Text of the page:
Chinese character display question


Likely a very simple answer for someone. I receive email from time to time which include Chinese characters. Sometimes they display just fine. Other times they display like this:

The difference is whether the message contains a correct Content-type: header or not. For example:

Content-type: text/plain; charset=iso-8859-1

This says that the message is in the character set iso-8859-1, also known as Latin-1 or “western”. The usual charset used for Traditional Chinese is Big5. The problem is that a lot of software does not add in a Content-type header at all, or adds an incorrect one. The latter is a common problem if you usually use English but occasionally want to send something in Chinese. Technically a message without a Content-type header SHOULD be interpreted as being ASCII only. But because there is so much broken software around, most mailers will default to treating messages as defaulting to a particular charset, and usually pick the default default as whatever charset you normally use.

So for most English speakers and other western europeans, that’s usually iso-8859-1, and for most Tradtional Chinese users, it is Big5. This all works if you stick to one language. Someone sending out a message in Big5 to other Big5 users will have it display in Chinese because all the other Traditional Chinese users will default to Big5 encoding. This has the side effect that they will have no idea their software is broken and assume that it is your problem.

Most mail readers have several settings for default character sets. You could change your default to Big5 and still read most english emails correctly, but you would lose any accented characters from other western european languages. Also some products use funny versions of the quote characters that would also cause difficulty. Some mail programs like Mozilla allow you to set a per-folder default, so you could sort mail from dodgy sources to that folder and be able to read it properly. Or just change the setting each time you come across a broken message (View/Character Encoding on Mozilla based readers).

yes it just depends on the author of the website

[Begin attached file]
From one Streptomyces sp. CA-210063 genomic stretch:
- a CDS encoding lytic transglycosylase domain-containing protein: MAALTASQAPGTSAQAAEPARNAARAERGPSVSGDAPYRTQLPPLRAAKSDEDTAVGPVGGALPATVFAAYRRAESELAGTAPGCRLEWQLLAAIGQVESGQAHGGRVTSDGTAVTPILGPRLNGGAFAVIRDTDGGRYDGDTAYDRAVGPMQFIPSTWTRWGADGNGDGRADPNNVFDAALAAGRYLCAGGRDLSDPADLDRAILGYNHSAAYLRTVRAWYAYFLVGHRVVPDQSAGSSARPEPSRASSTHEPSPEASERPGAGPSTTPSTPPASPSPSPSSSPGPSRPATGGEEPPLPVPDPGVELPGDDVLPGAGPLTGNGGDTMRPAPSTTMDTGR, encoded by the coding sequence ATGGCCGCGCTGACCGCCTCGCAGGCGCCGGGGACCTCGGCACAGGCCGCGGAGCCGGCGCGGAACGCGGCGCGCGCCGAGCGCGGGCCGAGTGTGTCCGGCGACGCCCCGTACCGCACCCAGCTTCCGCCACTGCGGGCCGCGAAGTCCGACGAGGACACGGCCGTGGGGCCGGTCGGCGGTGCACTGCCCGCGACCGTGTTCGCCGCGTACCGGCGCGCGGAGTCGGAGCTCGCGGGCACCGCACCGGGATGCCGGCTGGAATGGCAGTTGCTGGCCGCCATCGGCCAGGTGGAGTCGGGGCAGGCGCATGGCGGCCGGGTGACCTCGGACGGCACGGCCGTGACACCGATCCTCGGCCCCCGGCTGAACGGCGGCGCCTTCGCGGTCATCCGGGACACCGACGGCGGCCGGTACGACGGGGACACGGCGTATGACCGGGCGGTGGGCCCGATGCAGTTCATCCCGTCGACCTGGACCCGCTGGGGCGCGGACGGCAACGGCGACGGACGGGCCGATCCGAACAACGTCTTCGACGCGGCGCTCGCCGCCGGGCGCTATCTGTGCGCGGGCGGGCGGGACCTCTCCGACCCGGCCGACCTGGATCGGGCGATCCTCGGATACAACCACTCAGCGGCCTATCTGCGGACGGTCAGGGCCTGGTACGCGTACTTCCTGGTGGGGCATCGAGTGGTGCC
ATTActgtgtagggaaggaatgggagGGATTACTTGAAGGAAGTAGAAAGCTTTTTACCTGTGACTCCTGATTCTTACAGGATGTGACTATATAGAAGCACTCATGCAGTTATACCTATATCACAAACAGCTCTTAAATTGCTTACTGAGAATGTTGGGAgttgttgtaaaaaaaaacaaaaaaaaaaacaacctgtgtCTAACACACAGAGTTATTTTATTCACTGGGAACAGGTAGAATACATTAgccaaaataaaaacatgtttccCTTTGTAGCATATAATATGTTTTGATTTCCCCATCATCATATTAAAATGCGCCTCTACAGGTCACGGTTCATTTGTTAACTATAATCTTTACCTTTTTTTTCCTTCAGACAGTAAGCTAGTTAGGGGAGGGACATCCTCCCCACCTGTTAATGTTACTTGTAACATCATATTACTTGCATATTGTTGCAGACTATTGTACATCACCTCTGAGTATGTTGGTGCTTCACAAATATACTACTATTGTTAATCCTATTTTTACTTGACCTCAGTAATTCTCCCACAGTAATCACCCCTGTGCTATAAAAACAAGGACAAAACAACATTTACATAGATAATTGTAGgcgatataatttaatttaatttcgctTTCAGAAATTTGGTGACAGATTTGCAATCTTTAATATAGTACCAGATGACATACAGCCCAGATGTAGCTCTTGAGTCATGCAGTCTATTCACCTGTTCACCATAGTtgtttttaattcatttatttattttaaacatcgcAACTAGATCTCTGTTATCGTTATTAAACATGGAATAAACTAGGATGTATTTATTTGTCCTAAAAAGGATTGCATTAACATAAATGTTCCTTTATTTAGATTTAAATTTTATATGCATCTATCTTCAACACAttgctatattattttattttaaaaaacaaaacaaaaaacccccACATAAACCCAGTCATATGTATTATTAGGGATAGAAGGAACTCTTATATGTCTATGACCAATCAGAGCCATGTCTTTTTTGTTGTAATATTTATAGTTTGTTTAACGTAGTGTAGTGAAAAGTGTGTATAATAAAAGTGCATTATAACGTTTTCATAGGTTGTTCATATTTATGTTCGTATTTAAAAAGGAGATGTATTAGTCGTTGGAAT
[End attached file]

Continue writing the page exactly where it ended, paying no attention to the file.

if the head part is set up correct everything will be displayed

Except that e-mails aren’t websites.

In the case of websites, the Content-type header is also used, but it is a header in the HTTP transaction, not in the file returned. If the file returned is an HTML page, you can use a Meta tag to set the Content-type header there as well.

The same brokeness happens there as happens in email, and the same kludge of defaulting to the user’s default charset exists if there is no Content-type header or Meta tag.

you can send emails in html, so there is no diffrence to a website.

Actually there is still a difference, in that even HTML e-mails have e-mail headers, and also anyone who deliberately sends HTML e-mails deserves to be hung by their taint.

words of wisdom

There some differences with HTML emails. HTML emails are usually sent as multipart MIME (the same thing that lets you do attachments). MIME lets you set a separate Content-type: for each part of the message. In addition, HTML can also set a Content-type as a META tag inside the HTML. Then to add to the brokenness mentioned earlier, a proper html segment is identified as text/html, BUT there’s a lot of broken stuff that forgets to set this. Mail programs should not treat something as HTML that isn’t identified as text/html, but for the most part mail programs will treat anything that looks like it has HTML in it as HTML. Then whether it will use the META tag or the MIME part Content-type if both exist is another random factor. If all this makes your head spin, it should. The way email actually works today is a big mess.

As to whether or not sending HTML messages is acceptable or not, I think this battle is something that should have died long ago. The real issues with HTML email now are whether the HTML includes web bugs or JavaScript. My other peeve are the idiots who send out messages in extra-tiny or extra-huge font sizes. Anyone sending that sort of crap, should be bit-bucketed. Except for a few technically inclined groups, most users prefer HTML email these days, and few mail readers still refuse to handle HTML.